I want to define habit as that which it is easier to keep doing than to not do.
In my twenties I spent a summer with friends in Connecticut, a pain in everybody’s neck because I was never available for the day’s project or outing. I couldn’t, I said, go or do anything till I had done my day’s writing. My particular friend, a man older than I, had the solution. From here on, he said, I was going to get up mornings at seven and sit down and write, or not write as the case might me, and nobody need hear anything more about it.
I started getting up—no, not at seven but at five, at four! It took me the better part of a year to create the habit that has served me for sixty years. I still sit—now at the computer—from eight to one, seven mornings a week.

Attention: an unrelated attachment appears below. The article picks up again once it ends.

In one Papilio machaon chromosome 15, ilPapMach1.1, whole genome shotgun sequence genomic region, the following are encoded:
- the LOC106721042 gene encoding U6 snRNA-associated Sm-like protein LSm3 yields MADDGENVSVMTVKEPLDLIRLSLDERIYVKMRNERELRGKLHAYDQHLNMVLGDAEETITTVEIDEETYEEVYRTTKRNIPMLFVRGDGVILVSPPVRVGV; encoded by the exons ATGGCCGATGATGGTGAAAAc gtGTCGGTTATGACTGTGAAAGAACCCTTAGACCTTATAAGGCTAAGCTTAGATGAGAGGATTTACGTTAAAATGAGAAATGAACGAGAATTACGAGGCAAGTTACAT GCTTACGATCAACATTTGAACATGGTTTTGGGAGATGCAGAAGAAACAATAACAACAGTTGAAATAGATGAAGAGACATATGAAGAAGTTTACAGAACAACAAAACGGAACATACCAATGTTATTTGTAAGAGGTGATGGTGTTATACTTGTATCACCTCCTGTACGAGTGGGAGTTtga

During these hours friends know not to call me. By hook or by crook I have organized my working life to leave mornings free. And I choose to think that my children have understood: If they were going to break a leg they knew to wait till mom finished writing.
LORE SEGAL is the author of Shakespeare’s Kitchen, a finalist for the Pulitzer Prize, as well as the novels Lucinella, Other People’s Houses, and Her First American. She is the recipient of an American Academy of Arts and Letters award, a Guggenheim Fellowship, an O. Henry Award, and the Harold U. Ribalow Prize. She has written for The New Yorker, The New York Times Book Review, The New Republic, and other publications. She also writes children’s books and translates from the German. Segal lives and works in New York City. Lore’s most recent novel is Half the Kingdom http://www.mhpbooks.com/books/half-the-kingdom/